When you decide to work with a store owner on a consignment basis, you want to be sure you have some sort of an agreement in place so that you both have an expectation as to what your rights and obligations are.
The store may have their own consignment agreement or contract, however, you may want to have your own ready in the case that they don’t, or in the case that theirs doesn’t cover all the areas you’d like to.
Here are 5 things to consider when drafting your terms or agreeing to theirs:
1) Time Frame
Determine the length of time you want to leave your items in the store for, before you have the option of picking them up. If you sell seasonal items, a month-to-month basis may work best so that you have time to take them back and sell them on your own before a season is over. For stores with lower traffic, you may want to have a longer consignment cycle.
If the store you’re dealing with is not in your area, there needs to be an agreement as to who is responsible for shipping charges. You may work out a split deal where you pay for the shipping to the store and they paid for the shipping back to you in the case of any unsold items.
You will set the retail price of your items but you need to outline what percentage each party will receive when an item is sold. The store will most likely have a rate set in place for consignment so you’ll just want to make note of this in your agreement. Or, even if the retailer has set consignment rates, you may want to consider negotiating with them to get one you’re happy with.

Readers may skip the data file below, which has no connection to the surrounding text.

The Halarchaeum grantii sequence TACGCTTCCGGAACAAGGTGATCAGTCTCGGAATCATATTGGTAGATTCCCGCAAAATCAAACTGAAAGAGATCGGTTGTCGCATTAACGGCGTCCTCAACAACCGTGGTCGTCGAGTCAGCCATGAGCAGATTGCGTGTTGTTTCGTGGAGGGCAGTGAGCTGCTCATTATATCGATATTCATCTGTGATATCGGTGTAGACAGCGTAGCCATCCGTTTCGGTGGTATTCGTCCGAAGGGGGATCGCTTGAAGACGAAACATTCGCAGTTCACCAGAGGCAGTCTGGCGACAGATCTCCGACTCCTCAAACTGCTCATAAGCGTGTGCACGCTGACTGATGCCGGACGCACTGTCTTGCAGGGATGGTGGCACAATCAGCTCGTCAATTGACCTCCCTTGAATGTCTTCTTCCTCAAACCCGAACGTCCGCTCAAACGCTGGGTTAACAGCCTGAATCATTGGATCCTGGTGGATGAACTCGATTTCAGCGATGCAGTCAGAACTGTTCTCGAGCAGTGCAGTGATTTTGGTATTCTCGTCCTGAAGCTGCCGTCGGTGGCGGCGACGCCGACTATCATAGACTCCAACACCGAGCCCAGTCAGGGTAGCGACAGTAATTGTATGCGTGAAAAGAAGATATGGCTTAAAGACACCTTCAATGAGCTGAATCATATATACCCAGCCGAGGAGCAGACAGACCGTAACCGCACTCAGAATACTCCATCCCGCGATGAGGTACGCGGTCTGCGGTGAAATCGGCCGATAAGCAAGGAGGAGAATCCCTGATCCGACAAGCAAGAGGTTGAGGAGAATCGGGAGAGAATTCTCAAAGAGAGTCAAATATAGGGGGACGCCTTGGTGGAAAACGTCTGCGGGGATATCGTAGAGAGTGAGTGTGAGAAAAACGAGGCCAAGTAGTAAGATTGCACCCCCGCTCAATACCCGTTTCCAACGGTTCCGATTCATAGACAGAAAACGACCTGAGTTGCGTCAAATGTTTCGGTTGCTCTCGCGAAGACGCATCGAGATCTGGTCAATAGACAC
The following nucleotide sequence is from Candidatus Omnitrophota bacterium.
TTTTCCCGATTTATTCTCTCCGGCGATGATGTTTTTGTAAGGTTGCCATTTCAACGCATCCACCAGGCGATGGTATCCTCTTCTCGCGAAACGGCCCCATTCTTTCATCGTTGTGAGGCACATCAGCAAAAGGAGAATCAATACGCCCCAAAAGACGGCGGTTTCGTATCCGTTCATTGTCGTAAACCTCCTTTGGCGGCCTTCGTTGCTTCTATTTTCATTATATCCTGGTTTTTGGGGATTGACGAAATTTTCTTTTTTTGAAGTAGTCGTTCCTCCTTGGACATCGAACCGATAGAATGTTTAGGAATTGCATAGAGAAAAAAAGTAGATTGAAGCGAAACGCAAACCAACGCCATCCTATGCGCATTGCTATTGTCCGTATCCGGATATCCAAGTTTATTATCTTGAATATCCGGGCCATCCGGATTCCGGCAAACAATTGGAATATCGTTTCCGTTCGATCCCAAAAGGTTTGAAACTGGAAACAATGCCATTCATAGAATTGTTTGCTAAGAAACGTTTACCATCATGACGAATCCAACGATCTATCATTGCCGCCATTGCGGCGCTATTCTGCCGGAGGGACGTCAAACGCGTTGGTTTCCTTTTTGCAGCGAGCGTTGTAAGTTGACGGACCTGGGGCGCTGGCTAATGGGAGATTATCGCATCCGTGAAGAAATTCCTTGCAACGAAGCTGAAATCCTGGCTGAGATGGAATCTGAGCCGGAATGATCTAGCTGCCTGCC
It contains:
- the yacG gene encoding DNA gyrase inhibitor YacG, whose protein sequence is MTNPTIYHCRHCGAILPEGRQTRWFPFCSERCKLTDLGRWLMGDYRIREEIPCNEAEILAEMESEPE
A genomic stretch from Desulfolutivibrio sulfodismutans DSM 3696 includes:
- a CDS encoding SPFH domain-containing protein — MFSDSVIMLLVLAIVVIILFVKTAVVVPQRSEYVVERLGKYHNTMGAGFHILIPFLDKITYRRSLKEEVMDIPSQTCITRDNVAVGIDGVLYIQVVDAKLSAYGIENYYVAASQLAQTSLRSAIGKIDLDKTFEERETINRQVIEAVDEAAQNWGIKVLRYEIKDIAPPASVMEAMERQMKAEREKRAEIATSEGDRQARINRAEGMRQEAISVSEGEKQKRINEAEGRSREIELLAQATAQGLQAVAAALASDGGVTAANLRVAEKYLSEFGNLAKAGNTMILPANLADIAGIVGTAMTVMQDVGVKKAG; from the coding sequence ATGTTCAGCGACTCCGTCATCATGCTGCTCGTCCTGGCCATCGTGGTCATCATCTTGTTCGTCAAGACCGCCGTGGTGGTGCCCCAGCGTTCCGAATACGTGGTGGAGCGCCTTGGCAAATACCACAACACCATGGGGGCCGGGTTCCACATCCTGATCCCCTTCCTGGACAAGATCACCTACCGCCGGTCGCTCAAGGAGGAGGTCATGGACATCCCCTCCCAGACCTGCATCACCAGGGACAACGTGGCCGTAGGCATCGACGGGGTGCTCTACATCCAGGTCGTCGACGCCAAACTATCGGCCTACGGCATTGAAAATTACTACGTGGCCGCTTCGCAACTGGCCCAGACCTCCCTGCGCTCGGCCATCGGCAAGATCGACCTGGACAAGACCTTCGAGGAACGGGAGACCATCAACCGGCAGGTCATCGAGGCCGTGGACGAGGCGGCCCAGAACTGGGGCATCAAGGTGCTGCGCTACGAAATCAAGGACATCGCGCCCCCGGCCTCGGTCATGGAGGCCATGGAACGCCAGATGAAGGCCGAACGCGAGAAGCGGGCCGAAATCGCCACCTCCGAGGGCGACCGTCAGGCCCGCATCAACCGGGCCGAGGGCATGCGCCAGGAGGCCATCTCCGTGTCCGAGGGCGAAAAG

It’s important to have an agreement as to when you will be paid for sold items and have them stick to it; late payments may be a sign of financial problems. Determine whether you will be paid by money transfer or cheque and if it will be mailed to you or be available for pick up.
Outline what will happen in the case that an item is lost, stolen or damaged. Whether this happens in their store or during transit, you want to have an agreement in place as to who is responsible.
Depending on the store and type of products you sell, there may be more things to consider but this is a good place to start!
You may also be interested in reading:
- WHAT IS A FAIR CONSIGNMENT PERCENTAGE?
- CONSIGNMENT VS. WHOLESALE
- CONSIGNMENT INVENTORY TRACKING SPREADSHEET
Hey, I’m Erin 🙂 I write about small business and craft show techniques I’ve learned from being a small business owner for almost 2 decades, selling at dozens of craft shows, and earning a diploma in Visual Communication Design. I hope you find my advice helpful!